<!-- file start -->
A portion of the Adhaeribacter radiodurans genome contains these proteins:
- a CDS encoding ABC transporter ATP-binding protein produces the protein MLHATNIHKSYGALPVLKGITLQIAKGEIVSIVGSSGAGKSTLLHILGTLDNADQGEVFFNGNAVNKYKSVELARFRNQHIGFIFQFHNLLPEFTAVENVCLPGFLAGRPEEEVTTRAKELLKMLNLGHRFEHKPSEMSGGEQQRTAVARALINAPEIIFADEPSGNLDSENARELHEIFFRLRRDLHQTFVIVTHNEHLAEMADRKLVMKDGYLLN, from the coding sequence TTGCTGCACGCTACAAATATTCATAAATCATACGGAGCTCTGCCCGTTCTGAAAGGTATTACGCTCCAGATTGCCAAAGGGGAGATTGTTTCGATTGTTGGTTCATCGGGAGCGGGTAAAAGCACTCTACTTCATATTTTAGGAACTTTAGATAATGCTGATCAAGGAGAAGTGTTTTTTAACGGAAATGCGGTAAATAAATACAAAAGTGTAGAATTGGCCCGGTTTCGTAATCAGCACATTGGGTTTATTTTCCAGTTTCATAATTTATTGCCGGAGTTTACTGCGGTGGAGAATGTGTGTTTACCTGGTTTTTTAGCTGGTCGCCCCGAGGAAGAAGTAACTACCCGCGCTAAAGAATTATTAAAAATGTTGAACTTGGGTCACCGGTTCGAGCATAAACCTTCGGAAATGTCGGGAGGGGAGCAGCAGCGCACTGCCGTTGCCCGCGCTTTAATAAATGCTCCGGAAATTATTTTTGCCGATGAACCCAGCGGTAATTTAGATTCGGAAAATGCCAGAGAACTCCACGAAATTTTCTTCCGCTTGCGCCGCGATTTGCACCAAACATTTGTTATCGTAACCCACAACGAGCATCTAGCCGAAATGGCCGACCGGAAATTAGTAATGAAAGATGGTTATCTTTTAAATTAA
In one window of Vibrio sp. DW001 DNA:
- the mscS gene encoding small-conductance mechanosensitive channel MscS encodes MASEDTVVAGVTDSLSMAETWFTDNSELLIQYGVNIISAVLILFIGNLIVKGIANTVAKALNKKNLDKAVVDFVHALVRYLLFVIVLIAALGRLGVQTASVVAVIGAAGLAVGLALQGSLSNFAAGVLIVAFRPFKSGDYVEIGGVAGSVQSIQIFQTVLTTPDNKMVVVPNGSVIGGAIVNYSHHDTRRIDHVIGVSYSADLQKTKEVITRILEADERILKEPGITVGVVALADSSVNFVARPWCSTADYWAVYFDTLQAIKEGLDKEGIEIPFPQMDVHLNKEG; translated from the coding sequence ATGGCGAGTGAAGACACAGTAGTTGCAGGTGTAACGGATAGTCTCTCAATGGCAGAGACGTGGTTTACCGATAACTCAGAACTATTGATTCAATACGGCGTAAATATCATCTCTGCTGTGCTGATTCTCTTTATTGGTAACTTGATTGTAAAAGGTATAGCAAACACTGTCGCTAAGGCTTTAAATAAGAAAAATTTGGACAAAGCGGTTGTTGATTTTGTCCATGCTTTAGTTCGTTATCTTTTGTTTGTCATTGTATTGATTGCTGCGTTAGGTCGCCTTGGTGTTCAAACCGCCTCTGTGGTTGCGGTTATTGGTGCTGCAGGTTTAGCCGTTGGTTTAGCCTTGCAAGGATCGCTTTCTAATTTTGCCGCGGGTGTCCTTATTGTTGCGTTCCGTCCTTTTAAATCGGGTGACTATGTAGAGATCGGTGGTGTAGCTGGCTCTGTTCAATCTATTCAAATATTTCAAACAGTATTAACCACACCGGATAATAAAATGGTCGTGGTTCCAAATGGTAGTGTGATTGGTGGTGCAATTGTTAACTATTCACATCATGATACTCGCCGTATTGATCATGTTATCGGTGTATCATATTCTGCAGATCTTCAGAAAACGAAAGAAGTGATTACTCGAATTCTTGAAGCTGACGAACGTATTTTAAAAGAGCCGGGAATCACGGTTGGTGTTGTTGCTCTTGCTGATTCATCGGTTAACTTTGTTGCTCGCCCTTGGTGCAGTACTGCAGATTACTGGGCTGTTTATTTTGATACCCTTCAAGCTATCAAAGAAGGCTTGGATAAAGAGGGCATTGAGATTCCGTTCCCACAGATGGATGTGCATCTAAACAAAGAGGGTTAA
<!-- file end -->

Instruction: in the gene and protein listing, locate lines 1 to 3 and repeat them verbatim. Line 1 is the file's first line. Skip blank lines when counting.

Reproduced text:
A portion of the Adhaeribacter radiodurans genome contains these proteins:
- a CDS encoding ABC transporter ATP-binding protein produces the protein MLHATNIHKSYGALPVLKGITLQIAKGEIVSIVGSSGAGKSTLLHILGTLDNADQGEVFFNGNAVNKYKSVELARFRNQHIGFIFQFHNLLPEFTAVENVCLPGFLAGRPEEEVTTRAKELLKMLNLGHRFEHKPSEMSGGEQQRTAVARALINAPEIIFADEPSGNLDSENARELHEIFFRLRRDLHQTFVIVTHNEHLAEMADRKLVMKDGYLLN, from the coding sequence TTGCTGCACGCTACAAATATTCATAAATCATACGGAGCTCTGCCCGTTCTGAAAGGTATTACGCTCCAGATTGCCAAAGGGGAGATTGTTTCGATTGTTGGTTCATCGGGAGCGGGTAAAAGCACTCTACTTCATATTTTAGGAACTTTAGATAATGCTGATCAAGGAGAAGTGTTTTTTAACGGAAATGCGGTAAATAAATACAAAAGTGTAGAATTGGCCCGGTTTCGTAATCAGCACATTGGGTTTATTTTCCAGTTTCATAATTTATTGCCGGAGTTTACTGCGGTGGAGAATGTGTGTTTACCTGGTTTTTTAGCTGGTCGCCCCGAGGAAGAAGTAACTACCCGCGCTAAAGAATTATTAAAAATGTTGAACTTGGGTCACCGGTTCGAGCATAAACCTTCGGAAATGTCGGGAGGGGAGCAGCAGCGCACTGCCGTTGCCCGCGCTTTAATAAATGCTCCGGAAATTATTTTTGCCGATGAACCCAGCGGTAATTTAGATTCGGAAAATGCCAGAGAACTCCACGAAATTTTCTTCCGCTTGCGCCGCGATTTGCACCAAACATTTGTTATCGTAACCCACAACGAGCATCTAGCCGAAATGGCCGACCGGAAATTAGTAATGAAAGATGGTTATCTTTTAAATTAA
In one window of Vibrio sp. DW001 DNA: